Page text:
Standing guard like a sentry at the gates of Tehran, Iran, is the impressive Azadi Tower (Freedom Tower), built in 1971 and comprised of eight thousand white marble blocks. A combination of both Islamic and Sassanid architectural styles, the fifty-foot high tower commemorates the formation of the Persian Empire and is an interesting combination of both modern and ancient cultures.
The tower is part of the Azadi cultural complex, located in Tehran’s 50,000-square-meter Azadi square, which is made up of a museum and several fountains.
The arch rises from Azadi Square mirroring the Elburz (Alborz) mountain range just north of the city. Though not as wondrous as the snowy peaks of Mount Damavand, it is a 148-foot-tall masterpiece of cut marble that marks the entrance to this historic city. iran tour
The audio – video hall of the complex which has been designed based on Iran`s geographical map displays the regional characteristics of Iran in so far as cultural, life style, religious and historical monuments are concerned. A mechanical conveyer allows the visitors to visit the hall in total comfort. Some art galleries and halls have been allocated to temporary fairs and exhibitions.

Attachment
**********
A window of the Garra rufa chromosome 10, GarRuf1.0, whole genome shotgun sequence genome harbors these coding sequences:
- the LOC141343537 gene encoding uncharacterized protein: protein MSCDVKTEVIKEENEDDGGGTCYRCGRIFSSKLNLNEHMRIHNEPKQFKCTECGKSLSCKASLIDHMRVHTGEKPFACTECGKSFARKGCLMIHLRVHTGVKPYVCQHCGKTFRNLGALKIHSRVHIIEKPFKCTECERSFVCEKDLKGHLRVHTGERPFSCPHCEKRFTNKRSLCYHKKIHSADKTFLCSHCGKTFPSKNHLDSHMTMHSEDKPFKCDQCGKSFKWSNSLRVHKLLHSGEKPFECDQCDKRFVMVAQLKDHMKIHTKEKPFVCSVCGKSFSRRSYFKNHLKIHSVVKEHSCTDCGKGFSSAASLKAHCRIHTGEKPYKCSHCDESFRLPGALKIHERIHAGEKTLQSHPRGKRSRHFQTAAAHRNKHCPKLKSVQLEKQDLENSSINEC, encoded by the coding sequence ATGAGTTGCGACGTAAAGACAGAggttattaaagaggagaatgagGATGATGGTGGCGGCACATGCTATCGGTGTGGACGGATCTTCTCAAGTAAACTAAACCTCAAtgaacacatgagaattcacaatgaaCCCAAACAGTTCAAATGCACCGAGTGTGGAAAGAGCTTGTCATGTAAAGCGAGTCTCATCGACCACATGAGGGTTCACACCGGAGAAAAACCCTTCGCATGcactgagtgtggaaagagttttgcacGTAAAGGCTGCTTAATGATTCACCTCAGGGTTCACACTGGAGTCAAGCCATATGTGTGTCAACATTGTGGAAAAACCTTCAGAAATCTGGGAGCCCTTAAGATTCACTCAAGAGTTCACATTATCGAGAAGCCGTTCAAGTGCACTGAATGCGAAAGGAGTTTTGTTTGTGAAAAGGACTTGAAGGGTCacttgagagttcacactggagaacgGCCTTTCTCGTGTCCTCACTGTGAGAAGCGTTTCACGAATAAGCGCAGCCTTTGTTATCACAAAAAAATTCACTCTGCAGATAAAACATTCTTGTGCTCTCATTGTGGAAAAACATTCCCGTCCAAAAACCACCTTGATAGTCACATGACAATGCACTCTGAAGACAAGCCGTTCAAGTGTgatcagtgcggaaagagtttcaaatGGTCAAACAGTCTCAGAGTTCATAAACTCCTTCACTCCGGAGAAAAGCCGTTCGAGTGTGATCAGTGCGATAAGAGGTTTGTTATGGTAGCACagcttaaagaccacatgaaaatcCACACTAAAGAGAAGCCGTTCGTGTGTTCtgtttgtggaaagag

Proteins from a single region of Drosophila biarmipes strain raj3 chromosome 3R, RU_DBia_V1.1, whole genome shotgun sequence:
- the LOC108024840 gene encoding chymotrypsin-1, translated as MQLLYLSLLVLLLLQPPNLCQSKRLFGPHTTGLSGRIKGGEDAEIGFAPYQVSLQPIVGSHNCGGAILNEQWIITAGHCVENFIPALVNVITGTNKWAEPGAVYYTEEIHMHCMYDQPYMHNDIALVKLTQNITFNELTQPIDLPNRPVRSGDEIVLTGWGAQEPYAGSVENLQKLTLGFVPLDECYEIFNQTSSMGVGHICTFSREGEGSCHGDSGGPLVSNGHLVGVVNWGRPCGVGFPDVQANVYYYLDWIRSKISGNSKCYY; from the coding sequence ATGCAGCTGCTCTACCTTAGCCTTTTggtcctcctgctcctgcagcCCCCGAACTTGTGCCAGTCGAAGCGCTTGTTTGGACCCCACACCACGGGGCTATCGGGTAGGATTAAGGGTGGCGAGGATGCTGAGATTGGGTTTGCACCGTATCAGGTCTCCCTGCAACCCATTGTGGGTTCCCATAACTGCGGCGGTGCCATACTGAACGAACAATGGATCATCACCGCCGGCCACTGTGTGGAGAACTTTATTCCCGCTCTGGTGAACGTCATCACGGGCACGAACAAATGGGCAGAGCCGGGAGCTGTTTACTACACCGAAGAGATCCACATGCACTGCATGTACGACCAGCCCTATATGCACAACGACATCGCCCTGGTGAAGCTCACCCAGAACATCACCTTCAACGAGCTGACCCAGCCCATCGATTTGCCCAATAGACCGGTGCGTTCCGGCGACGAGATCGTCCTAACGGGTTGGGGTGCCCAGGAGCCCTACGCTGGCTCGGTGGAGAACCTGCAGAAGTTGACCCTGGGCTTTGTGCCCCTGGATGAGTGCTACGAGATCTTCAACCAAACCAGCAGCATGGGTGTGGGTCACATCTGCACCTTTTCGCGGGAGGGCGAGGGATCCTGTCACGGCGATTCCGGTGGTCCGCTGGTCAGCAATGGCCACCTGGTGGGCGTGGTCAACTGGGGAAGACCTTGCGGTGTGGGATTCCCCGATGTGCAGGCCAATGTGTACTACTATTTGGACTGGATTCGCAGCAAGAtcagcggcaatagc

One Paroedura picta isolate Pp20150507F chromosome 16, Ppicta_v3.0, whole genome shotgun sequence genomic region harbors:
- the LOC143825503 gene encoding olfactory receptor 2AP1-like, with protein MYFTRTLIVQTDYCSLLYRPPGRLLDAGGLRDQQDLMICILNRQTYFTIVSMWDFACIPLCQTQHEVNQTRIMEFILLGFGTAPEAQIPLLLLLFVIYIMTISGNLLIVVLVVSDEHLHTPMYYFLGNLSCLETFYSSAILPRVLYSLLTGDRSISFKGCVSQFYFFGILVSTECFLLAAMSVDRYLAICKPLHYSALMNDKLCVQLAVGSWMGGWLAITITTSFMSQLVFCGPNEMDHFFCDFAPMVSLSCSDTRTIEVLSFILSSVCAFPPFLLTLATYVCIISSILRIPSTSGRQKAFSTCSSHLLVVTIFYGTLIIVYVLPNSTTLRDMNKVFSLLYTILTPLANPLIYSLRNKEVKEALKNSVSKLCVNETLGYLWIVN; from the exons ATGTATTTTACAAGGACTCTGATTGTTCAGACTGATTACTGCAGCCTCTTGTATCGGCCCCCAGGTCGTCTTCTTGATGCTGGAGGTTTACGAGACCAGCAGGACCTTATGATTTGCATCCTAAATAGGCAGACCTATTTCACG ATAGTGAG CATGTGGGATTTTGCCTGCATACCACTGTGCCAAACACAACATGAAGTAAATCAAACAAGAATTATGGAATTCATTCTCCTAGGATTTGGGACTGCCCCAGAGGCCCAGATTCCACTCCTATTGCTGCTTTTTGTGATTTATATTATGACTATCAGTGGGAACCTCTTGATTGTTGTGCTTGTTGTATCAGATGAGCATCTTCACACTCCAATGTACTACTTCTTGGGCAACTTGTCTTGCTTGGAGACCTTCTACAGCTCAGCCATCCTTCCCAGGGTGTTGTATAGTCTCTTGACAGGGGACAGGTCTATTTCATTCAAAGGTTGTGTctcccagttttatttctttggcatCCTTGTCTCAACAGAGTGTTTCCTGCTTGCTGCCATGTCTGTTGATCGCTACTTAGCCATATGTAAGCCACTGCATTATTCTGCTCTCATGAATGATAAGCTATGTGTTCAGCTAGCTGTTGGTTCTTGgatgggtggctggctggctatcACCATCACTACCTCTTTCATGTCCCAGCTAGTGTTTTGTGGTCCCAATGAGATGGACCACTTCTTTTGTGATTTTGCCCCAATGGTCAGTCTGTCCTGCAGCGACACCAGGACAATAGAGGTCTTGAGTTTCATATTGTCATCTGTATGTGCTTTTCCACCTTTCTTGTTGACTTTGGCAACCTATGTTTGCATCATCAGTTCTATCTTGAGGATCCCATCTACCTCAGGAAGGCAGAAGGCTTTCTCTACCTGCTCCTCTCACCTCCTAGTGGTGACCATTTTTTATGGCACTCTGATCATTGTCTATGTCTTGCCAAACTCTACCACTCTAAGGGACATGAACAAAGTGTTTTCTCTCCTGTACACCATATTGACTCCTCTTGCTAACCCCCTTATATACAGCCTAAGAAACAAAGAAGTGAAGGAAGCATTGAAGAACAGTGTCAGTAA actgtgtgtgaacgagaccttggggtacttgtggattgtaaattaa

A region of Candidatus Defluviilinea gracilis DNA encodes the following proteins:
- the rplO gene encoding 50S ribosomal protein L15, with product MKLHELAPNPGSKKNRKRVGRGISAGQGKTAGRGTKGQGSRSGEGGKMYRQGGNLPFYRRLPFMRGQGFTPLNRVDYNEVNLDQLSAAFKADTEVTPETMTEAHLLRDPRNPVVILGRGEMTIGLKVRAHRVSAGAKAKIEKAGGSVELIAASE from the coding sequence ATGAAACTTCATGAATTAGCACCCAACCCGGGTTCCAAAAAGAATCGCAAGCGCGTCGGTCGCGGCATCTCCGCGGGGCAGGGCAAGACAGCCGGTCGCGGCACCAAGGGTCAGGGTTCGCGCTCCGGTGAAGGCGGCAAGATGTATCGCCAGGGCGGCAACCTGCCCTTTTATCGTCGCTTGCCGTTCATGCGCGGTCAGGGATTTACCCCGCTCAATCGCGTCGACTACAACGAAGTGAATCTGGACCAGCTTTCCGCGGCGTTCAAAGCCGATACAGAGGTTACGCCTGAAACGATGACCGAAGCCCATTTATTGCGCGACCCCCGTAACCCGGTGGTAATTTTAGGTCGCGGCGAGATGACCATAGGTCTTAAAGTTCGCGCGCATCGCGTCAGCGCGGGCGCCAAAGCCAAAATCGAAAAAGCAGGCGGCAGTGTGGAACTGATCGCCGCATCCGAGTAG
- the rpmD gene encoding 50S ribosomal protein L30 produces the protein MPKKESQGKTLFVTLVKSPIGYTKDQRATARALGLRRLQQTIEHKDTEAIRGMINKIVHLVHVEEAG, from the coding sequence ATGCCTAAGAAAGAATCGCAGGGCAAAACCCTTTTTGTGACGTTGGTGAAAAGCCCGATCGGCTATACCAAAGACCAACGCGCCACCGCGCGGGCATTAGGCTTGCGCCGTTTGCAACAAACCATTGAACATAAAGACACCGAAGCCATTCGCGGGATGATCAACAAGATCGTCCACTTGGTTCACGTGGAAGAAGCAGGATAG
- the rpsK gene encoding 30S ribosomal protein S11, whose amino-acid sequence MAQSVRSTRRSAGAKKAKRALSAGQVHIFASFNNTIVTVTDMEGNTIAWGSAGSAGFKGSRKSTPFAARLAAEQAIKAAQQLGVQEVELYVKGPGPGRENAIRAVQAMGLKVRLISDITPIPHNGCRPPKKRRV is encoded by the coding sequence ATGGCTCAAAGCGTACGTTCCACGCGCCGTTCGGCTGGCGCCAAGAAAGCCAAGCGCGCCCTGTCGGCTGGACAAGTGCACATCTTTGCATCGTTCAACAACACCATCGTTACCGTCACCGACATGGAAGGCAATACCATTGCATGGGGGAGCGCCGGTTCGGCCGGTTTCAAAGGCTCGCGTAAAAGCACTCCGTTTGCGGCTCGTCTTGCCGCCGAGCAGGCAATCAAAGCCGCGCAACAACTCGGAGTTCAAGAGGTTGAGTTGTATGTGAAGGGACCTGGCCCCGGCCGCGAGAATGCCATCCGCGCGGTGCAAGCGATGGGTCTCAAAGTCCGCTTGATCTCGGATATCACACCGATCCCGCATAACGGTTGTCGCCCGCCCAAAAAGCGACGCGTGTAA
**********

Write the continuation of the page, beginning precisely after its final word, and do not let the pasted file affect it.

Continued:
The architect, Hossein Amanat, won a competition to design the monument, which combines elements of Sassanid and Islamic architecture. It is part of the Azadi cultural complex, located in Tehran’s Azadi Square in an area of some 50,000 m². There are several fountains around the base of the tower and a museum underground. The iconic Monument des Martyrs in Algiers (built, 1982) shows a strong influence by this monument, in its general design as well as its details.
Built with white marble stone from the Esfahan region, there are eight thousand blocks of stone. The stones were all located and supplied by Ghanbar Rahimi, whose knowledge of the quarries was second to none and who was known as “Soltan-e-Sang-e-Iran“. The shape of each of the blocks was calculated by a computer, and programmed to include all the instructions for the building’s work. The actual construction of the tower was carried out, and supervised by Iran’s finest master stonemason, Ghaffar Davarpanah Varnosfaderani. The main financing was provided by a group of five hundred Iranian industrialists. The inauguration took place on October 16, 1971.
Built in 1971 in commemoration of the 2,500th anniversary of the Persian Empire, this “Gateway into Iran” was named the Shahyad Tower, meaning “Kings’ Memorial”, but was dubbed Azadi (Freedom) after the Iranian Revolution of 1979. Originally intended to remind coming generations of the achievements of modern Iran under the Pahlavi dynasty, it has become a symbol of the country’s revival. It is 50 meters (148 ft) tall and completely clad in cut marble.